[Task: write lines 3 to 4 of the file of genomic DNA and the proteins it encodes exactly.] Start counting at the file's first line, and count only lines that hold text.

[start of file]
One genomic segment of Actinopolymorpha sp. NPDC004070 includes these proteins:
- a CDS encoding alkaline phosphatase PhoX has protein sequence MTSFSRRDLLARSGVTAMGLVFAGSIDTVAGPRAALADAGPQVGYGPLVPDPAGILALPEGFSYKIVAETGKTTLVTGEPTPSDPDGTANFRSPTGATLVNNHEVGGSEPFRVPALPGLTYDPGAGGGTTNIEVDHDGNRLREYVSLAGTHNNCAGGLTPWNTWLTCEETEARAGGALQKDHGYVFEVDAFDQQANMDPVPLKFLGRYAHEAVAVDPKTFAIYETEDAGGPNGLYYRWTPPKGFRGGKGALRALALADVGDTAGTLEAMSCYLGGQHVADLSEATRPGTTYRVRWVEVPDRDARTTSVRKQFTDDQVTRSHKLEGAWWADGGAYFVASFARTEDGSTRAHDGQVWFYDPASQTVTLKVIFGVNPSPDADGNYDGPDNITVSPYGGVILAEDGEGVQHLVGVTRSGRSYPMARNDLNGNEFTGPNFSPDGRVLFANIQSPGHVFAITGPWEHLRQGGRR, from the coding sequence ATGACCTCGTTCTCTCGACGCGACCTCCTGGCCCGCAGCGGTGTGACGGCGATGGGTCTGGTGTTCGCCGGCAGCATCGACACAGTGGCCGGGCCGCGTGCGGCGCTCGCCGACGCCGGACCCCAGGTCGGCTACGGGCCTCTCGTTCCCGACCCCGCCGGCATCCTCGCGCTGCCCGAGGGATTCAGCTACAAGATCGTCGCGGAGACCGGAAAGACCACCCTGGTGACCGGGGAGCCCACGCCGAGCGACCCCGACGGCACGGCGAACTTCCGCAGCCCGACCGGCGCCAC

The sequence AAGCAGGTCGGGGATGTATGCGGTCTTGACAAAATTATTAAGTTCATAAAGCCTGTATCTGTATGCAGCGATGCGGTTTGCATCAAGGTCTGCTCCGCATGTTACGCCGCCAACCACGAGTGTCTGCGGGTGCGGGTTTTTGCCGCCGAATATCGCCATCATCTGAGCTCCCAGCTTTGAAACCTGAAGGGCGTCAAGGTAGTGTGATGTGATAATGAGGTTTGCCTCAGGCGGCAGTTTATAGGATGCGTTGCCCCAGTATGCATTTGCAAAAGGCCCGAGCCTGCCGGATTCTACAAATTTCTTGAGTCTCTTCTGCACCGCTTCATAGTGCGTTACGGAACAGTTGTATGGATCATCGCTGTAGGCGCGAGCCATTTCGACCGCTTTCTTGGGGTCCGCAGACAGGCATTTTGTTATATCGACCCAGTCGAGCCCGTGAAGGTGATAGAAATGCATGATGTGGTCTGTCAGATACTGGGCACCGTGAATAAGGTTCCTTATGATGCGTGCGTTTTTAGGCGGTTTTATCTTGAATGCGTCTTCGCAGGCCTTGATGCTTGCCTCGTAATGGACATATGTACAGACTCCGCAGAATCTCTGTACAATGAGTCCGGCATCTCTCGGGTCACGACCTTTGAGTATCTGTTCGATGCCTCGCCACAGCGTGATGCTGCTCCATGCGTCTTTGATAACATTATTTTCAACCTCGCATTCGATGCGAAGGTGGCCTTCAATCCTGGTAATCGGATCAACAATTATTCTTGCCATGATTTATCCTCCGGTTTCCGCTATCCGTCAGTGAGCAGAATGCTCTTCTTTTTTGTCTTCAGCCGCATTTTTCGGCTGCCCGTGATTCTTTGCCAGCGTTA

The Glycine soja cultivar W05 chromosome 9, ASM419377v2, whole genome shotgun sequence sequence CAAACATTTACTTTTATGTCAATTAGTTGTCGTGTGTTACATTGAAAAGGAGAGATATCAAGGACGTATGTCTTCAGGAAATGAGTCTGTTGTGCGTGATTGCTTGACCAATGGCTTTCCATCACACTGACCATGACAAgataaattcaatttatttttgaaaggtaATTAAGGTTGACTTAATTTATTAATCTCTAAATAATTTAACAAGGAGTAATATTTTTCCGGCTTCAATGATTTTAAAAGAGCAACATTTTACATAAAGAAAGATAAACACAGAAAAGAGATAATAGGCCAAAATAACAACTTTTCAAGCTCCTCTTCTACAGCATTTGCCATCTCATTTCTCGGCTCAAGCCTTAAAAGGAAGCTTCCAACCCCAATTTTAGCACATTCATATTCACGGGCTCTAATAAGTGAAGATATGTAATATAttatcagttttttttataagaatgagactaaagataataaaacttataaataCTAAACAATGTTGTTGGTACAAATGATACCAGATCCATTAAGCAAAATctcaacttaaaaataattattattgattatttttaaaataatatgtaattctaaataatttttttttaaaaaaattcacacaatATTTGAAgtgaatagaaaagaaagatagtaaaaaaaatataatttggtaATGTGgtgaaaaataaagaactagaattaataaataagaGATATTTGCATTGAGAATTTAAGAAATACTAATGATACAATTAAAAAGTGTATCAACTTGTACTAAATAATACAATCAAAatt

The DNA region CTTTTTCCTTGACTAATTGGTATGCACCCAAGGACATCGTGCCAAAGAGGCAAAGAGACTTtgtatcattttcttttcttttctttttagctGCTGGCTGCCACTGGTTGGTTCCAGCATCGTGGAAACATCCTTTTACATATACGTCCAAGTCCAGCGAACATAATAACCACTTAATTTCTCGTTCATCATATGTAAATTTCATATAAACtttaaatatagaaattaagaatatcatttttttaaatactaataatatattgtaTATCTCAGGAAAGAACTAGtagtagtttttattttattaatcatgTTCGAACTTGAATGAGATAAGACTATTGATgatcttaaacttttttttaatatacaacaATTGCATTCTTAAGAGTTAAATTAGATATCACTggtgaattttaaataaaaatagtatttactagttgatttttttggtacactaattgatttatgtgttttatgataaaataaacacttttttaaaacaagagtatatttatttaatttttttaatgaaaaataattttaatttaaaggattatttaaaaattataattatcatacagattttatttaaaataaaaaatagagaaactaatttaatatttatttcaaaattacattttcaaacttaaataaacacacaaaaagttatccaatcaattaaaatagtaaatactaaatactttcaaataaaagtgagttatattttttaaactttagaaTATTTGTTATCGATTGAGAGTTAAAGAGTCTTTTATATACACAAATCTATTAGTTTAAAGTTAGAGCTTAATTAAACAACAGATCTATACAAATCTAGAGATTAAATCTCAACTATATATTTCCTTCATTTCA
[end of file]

The sequence AAGCAGGTCGGGGATGTATGCGGTCTTGACAAAATTATTAAGTTCATAAAGCCTGTATCTGTATGCAGCGATGCGGTTTGCATCAAGGTCTGCTCCGCATGTTACGCCGCCAACCACGAGTGTCTGCGGGTGCGGGTTTTTGCCGCCGAATATCGCCATCATCTGAGCTCCCAGCTTTGAAACCTGAAGGGCGTCAAGGTAGTGTGATGTGATAATGAGGTTTGCCTCAGGCGGCAGTTTATAGGATGCGTTGCCCCAGTATGCATTTGCAAAAGGCCCGAGCCTGCCGGATTCTACAAATTTCTTGAGTCTCTTCTGCACCGCTTCATAGTGCGTTACGGAACAGTTGTATGGATCATCGCTGTAGGCGCGAGCCATTTCGACCGCTTTCTTGGGGTCCGCAGACAGGCATTTTGTTATATCGACCCAGTCGAGCCCGTGAAGGTGATAGAAATGCATGATGTGGTCTGTCAGATACTGGGCACCGTGAATAAGGTTCCTTATGATGCGTGCGTTTTTAGGCGGTTTTATCTTGAATGCGTCTTCGCAGGCCTTGATGCTTGCCTCGTAATGGACATATGTACAGACTCCGCAGAATCTCTGTACAATGAGTCCGGCATCTCTCGGGTCACGACCTTTGAGTATCTGTTCGATGCCTCGCCACAGCGTGATGCTGCTCCATGCGTCTTTGATAACATTATTTTCAACCTCGCATTCGATGCGAAGGTGGCCTTCAATCCTGGTAATCGGATCAACAATTATTCTTGCCATGATTTATCCTCCGGTTTCCGCTATCCGTCAGTGAGCAGAATGCTCTTCTTTTTTGTCTTCAGCCGCATTTTTCGGCTGCCCGTGATTCTTTGCCAGCGTTA

The Glycine soja cultivar W05 chromosome 9, ASM419377v2, whole genome shotgun sequence sequence CAAACATTTACTTTTATGTCAATTAGTTGTCGTGTGTTACATTGAAAAGGAGAGATATCAAGGACGTATGTCTTCAGGAAATGAGTCTGTTGTGCGTGATTGCTTGACCAATGGCTTTCCATCACACTGACCATGACAAgataaattcaatttatttttgaaaggtaATTAAGGTTGACTTAATTTATTAATCTCTAAATAATTTAACAAGGAGTAATATTTTTCCGGCTTCAATGATTTTAAAAGAGCAACATTTTACATAAAGAAAGATAAACACAGAAAAGAGATAATAGGCCAAAATAACAACTTTTCAAGCTCCTCTTCTACAGCATTTGCCATCTCATTTCTCGGCTCAAGCCTTAAAAGGAAGCTTCCAACCCCAATTTTAGCACATTCATATTCACGGGCTCTAATAAGTGAAGATATGTAATATAttatcagttttttttataagaatgagactaaagataataaaacttataaataCTAAACAATGTTGTTGGTACAAATGATACCAGATCCATTAAGCAAAATctcaacttaaaaataattattattgattatttttaaaataatatgtaattctaaataatttttttttaaaaaaattcacacaatATTTGAAgtgaatagaaaagaaagatagtaaaaaaaatataatttggtaATGTGgtgaaaaataaagaactagaattaataaataagaGATATTTGCATTGAGAATTTAAGAAATACTAATGATACAATTAAAAAGTGTATCAACTTGTACTAAATAATACAATCAAAatt